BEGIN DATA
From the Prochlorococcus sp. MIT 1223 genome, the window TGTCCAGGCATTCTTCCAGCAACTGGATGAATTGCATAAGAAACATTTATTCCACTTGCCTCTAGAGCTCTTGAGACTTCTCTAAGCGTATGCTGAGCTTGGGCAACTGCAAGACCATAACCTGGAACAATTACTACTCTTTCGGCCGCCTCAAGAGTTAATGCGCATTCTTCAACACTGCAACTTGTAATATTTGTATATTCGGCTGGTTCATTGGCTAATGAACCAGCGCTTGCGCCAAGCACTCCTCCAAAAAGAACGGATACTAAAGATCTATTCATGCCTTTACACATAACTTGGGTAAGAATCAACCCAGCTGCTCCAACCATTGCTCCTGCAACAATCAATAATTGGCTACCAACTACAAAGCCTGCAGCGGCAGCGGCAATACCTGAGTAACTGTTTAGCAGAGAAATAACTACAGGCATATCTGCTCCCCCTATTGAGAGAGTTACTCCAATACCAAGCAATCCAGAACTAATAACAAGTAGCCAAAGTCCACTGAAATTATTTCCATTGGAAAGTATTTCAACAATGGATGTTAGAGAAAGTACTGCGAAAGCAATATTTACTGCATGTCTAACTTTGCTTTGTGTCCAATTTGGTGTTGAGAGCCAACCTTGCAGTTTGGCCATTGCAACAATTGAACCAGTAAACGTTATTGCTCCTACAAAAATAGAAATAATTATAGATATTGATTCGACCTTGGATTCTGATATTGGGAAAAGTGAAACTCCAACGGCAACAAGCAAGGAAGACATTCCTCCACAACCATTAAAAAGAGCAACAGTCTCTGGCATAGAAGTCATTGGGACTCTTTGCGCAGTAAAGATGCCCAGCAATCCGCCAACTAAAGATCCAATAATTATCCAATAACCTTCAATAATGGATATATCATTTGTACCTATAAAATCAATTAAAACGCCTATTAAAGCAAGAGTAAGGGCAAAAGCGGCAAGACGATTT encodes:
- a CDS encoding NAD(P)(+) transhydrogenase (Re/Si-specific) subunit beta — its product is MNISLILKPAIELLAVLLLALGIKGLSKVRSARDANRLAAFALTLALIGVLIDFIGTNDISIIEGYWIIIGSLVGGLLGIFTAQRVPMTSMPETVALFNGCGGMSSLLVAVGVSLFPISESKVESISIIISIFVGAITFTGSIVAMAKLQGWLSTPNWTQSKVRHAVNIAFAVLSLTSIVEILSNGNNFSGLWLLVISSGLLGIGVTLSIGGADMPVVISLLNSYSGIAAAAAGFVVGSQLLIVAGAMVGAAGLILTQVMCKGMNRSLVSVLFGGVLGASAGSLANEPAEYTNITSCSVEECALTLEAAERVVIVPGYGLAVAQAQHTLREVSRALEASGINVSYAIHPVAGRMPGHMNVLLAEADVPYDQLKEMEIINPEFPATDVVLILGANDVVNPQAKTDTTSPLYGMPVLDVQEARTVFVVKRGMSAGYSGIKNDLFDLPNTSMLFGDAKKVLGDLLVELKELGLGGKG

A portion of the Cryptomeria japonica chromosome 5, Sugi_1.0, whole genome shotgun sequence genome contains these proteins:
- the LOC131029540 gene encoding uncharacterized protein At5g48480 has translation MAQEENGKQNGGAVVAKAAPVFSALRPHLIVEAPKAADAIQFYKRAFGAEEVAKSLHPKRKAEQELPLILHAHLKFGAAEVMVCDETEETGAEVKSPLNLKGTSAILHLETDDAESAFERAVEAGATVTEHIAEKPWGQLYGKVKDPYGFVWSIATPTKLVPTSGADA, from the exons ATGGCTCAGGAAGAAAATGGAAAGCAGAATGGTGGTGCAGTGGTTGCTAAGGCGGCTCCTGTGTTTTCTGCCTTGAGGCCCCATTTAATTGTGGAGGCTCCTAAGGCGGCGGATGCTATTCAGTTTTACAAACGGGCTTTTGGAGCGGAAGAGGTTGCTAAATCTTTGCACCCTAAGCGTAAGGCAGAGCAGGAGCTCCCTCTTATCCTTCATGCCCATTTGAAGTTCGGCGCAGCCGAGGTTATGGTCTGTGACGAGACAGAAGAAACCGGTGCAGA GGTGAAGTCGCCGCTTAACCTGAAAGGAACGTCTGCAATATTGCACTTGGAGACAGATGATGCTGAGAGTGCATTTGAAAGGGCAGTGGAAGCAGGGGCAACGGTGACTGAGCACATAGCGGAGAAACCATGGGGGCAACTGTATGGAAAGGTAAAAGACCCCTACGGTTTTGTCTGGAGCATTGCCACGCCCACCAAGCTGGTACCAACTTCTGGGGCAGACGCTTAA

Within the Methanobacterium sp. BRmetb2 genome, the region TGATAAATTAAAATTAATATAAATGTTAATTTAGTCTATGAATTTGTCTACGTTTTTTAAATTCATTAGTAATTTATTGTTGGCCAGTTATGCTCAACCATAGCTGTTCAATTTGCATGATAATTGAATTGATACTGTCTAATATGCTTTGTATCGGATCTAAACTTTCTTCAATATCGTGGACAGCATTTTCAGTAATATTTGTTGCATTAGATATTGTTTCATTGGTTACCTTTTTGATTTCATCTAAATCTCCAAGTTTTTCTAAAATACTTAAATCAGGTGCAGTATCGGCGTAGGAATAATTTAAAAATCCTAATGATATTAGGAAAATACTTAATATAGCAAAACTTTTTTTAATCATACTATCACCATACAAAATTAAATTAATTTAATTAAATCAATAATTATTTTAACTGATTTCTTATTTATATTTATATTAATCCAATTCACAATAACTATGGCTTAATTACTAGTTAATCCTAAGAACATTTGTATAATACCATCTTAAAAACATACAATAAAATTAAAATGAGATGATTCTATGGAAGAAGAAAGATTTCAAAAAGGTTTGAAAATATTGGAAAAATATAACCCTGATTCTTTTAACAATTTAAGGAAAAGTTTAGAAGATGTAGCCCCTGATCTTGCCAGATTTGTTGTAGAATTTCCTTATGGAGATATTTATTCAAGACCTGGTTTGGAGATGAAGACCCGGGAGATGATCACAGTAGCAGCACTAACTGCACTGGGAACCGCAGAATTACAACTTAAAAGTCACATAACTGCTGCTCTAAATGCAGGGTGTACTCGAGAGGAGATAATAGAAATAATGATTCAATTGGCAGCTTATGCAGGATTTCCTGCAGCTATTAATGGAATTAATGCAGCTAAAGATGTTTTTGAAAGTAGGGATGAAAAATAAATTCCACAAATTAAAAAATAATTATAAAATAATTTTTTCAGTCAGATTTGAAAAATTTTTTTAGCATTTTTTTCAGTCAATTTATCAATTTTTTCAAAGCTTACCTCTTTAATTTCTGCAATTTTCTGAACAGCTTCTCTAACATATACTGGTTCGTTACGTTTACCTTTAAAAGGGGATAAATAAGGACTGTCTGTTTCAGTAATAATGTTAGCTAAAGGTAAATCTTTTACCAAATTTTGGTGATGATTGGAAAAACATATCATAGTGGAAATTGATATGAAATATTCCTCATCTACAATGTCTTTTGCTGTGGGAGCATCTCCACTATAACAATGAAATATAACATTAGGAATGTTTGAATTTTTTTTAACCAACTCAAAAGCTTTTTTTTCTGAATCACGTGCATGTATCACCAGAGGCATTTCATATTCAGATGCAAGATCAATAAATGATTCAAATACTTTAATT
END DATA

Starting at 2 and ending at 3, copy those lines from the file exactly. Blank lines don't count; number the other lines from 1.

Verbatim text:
- a CDS encoding NAD(P)(+) transhydrogenase (Re/Si-specific) subunit beta — its product is MNISLILKPAIELLAVLLLALGIKGLSKVRSARDANRLAAFALTLALIGVLIDFIGTNDISIIEGYWIIIGSLVGGLLGIFTAQRVPMTSMPETVALFNGCGGMSSLLVAVGVSLFPISESKVESISIIISIFVGAITFTGSIVAMAKLQGWLSTPNWTQSKVRHAVNIAFAVLSLTSIVEILSNGNNFSGLWLLVISSGLLGIGVTLSIGGADMPVVISLLNSYSGIAAAAAGFVVGSQLLIVAGAMVGAAGLILTQVMCKGMNRSLVSVLFGGVLGASAGSLANEPAEYTNITSCSVEECALTLEAAERVVIVPGYGLAVAQAQHTLREVSRALEASGINVSYAIHPVAGRMPGHMNVLLAEADVPYDQLKEMEIINPEFPATDVVLILGANDVVNPQAKTDTTSPLYGMPVLDVQEARTVFVVKRGMSAGYSGIKNDLFDLPNTSMLFGDAKKVLGDLLVELKELGLGGKG

A portion of the Cryptomeria japonica chromosome 5, Sugi_1.0, whole genome shotgun sequence genome contains these proteins: